In real estate, joint venture partnerships are usually formed to the sake of financing real estate purchases. A real estate developer can sign with a joint venture partner who pays for the construction, permits and other costs of developing the property. The developer provides the resources and labor, the financing partner covers expenses and they both share in the profits. Some terms included in a joint venture partnership agreement include responsibilities in the partnership, management rights, the benefits of the partnership (i.e. profit share) and terms of exiting the partnership.
Limited Liability Company (LLC)
A limited liability company (LLC) is a flexible partnership agreement between two or more individuals that wish to form a company. With an LLC, the members (owners) of the company are not personally responsible for company debts. An LLC also lets members distribute profits at their discretion.
There are a few documents you need to file to form an LLC. The specific legal documents you need to file vary from state-to-state, but they commonly include:
- Articles of Organization. These are the state and federal documents you or your lawyer need to file to make your LLC a legal and registered company.
- Operating Agreement. A document that outlines member and management responsibilities within the LLC. Terms included in this agreement can include financial obligations, working operations and what to do if a party wants to leave the LLC.
- Tax Identification. An LLC may choose to register for a tax identification number with the IRS. This allows the LLC to pay taxes as a legal entity separate from the operating members.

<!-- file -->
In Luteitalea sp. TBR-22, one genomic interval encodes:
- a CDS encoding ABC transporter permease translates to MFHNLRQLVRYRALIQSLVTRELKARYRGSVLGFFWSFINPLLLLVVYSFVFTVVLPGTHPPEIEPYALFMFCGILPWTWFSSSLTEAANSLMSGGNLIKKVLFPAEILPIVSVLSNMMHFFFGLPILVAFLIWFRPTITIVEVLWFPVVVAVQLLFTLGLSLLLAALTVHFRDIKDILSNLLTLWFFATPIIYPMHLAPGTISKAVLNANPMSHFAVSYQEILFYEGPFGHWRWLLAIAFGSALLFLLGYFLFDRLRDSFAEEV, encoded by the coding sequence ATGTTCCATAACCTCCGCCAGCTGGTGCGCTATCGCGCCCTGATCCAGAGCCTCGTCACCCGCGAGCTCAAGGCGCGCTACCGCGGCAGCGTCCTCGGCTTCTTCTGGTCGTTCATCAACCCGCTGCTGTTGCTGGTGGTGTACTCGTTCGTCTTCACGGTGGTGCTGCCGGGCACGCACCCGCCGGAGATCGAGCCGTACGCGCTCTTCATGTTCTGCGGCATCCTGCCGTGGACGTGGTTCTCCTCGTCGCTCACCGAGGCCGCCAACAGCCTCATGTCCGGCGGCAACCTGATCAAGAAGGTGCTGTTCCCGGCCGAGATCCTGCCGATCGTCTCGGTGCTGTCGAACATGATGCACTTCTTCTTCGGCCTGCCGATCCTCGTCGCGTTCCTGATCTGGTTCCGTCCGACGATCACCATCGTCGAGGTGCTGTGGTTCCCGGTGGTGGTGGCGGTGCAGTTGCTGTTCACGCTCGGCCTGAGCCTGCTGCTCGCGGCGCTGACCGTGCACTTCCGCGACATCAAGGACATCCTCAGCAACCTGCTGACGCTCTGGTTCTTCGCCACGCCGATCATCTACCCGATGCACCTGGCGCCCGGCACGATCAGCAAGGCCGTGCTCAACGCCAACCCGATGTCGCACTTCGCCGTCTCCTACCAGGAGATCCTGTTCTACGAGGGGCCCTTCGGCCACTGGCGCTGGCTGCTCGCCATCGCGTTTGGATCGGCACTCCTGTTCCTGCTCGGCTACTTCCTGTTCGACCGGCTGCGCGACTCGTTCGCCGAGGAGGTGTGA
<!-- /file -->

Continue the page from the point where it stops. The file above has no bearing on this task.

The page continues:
In real estate, LLCs are often formed specifically for two or more people to buy, sell and/or invest in real property together. Joint venture partnership agreements are often backed by an LLC.
“Rent to Own” Lease Options
Sometimes a renter of a property (the lessee) makes payments to the owner (the lessor) with the intention of purchasing the property for themselves. This option to buy the property at the end of the lease term is referred to as “rent-to-own” agreement or a lease option.
This real estate document contains two provisions, the rental rate and the lease term. The document tells the buyer how much they have to pay each month and up until when they have the opportunity to purchase the property. A lease option allows the buyer to lock in a future purchase price even if they don’t presently have cash for a down payment. Landlords and owners enjoy lease options because it gives them a chance to sell their property to a familiar and qualified party.
A deed is used to legally declare and guarantee the transfer of an asset or real property from one party to another.
In real estate, this legal document is also called a property deed. These agreements let the original property owner (the grantor) transfer complete rights of the real property to the new owner (the grantee.) A deed is not the same thing as a title. Think of a deed like a receipt of transaction and a title as the receipt of real property ownership.As you can see, there are many different real estate documents that can go hand in hand with the purchase or sale of a property and there are a lot of details that need to be properly addressed. For a buyers seller on their own, the process can be confusing and frustrating and it is very possible key details may be overlooked. It is important for a buyer or seller to work with a real estate attorney to ensure the entire process goes smoothly and efficiently. When you hire our firm, we can make sure that you both your legal and real estate interests are protected.
To learn more about the hidden benefits of working with an agent who is also an attorney, please be sure to download our informative guide, “The Hidden Benefits Of Working With An Agent Who Is Also An Attorney.”